The subject of involuntary defection in the context of cycles of interaction approach to direct reciprocal cooperation was introduced some time ago (J. Theor. Biol., 242: 873-879). Current work is motivated by the subsequent accumulation of empirical evidence and the advances in the methodology of evolutionary games. In recent decades it become clear that individuals in many animal species vary consistently in their behavioral responses to specific challenges-animal personality. Moreover, these differences have a hereditary component. Finally, investigations into the effects of neuropeptides on behavior suggest that the variations in animal personalities involve polymorphisms based on non-Mendelian heritability within the neuropeptide signaling systems. The last observation suggests that animal personalities can be productively analyzed via Polymorphic Evolutionary Games, which allow us to add genetic model(s) to standard (phenotypic) evolutionary games. Such an analysis of reciprocal cooperation is the subject of the current paper. The results indicate that there is a marked difference between models that assume Mendelian vs. non-Mendelian inheritance of the pertinent traits. Monomorphic and polymorphic-Mendelian models predict pure-strategy (single phenotype) ESS, whereas the non-Mendelian genetic model predicts a mixed strategy ESS exhibiting all three phenotypes.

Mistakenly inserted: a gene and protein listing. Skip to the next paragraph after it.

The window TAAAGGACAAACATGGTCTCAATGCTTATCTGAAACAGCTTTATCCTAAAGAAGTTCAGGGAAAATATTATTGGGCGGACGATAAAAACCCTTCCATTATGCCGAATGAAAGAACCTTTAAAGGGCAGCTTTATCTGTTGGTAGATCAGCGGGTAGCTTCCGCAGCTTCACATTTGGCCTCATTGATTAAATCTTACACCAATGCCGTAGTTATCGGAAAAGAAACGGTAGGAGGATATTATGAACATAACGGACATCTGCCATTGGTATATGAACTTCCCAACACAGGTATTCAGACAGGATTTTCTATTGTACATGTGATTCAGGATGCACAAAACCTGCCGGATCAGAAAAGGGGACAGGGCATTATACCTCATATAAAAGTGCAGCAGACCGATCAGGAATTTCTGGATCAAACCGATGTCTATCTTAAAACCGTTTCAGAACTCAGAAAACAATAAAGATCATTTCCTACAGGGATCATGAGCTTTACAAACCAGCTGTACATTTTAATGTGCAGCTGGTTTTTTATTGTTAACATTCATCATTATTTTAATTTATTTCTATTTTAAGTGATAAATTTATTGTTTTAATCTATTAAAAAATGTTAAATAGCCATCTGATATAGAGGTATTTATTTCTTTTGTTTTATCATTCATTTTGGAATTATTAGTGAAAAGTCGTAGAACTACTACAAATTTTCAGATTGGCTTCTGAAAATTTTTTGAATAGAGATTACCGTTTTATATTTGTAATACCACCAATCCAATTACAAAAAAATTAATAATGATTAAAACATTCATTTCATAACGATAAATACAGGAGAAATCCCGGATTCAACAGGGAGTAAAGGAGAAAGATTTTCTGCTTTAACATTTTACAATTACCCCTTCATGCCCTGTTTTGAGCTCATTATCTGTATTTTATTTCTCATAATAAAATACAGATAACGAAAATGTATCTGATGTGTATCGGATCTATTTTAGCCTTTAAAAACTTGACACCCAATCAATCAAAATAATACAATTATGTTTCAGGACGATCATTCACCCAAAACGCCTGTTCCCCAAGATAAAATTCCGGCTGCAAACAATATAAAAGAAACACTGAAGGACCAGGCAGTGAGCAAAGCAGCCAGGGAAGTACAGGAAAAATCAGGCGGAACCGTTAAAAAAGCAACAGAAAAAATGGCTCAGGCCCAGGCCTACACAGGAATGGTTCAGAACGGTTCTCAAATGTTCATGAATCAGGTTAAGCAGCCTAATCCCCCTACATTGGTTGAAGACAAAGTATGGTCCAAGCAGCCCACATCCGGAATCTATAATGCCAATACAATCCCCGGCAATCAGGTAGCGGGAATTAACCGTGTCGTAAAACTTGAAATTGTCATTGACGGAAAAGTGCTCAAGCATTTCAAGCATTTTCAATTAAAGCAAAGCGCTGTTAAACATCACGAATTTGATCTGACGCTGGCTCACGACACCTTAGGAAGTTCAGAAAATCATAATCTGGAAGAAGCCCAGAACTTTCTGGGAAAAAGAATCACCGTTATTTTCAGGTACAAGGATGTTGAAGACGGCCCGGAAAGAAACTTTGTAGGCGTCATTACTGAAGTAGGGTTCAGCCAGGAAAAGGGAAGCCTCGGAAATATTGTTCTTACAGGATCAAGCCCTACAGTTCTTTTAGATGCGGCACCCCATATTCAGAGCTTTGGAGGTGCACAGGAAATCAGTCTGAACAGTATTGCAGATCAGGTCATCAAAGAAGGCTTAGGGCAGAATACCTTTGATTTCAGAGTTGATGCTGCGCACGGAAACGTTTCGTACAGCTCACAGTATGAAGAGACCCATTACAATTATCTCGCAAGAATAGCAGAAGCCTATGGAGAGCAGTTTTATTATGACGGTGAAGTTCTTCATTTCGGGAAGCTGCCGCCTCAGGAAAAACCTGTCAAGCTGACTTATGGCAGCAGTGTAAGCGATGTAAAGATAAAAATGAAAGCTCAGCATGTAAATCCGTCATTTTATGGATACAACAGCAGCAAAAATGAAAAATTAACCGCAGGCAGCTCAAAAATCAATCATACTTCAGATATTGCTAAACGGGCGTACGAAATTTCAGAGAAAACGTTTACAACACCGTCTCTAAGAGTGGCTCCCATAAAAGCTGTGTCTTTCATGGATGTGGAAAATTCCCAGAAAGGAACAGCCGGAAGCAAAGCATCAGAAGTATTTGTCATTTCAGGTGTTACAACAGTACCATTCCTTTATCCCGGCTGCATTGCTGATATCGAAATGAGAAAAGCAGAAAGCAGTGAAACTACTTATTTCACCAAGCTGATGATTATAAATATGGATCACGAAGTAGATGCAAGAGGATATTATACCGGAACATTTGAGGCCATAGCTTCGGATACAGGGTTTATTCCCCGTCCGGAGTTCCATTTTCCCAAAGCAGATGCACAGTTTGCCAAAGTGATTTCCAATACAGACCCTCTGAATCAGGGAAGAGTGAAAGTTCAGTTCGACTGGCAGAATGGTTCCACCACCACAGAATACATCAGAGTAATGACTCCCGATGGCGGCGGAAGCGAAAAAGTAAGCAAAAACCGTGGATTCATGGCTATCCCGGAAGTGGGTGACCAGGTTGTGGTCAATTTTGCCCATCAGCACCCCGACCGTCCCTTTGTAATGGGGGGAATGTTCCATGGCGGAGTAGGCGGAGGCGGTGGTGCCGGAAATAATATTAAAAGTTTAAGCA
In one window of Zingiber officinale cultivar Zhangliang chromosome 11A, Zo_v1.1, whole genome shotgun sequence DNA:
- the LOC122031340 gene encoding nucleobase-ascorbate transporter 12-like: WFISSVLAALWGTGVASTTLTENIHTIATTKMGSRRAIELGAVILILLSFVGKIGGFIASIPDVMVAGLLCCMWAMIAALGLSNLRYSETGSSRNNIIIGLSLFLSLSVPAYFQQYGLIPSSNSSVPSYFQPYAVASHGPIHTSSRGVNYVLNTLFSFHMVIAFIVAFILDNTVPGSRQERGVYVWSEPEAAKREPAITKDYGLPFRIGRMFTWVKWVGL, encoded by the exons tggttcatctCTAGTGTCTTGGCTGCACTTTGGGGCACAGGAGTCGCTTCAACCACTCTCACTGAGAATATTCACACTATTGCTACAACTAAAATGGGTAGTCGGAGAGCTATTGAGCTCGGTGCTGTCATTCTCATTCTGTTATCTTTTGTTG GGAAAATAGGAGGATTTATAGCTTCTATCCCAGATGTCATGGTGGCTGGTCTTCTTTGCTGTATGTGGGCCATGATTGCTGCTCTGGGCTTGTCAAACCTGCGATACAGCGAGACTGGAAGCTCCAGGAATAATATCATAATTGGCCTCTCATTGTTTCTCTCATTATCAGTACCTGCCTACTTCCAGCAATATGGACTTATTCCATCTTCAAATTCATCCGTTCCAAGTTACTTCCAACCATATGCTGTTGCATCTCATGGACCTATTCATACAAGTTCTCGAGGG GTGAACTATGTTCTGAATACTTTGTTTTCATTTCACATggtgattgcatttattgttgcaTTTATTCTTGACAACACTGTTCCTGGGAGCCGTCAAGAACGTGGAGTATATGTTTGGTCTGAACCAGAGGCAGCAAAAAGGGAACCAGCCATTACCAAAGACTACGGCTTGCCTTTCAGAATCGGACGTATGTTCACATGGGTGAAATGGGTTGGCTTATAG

Copyright © 2021. Published by Elsevier B.V.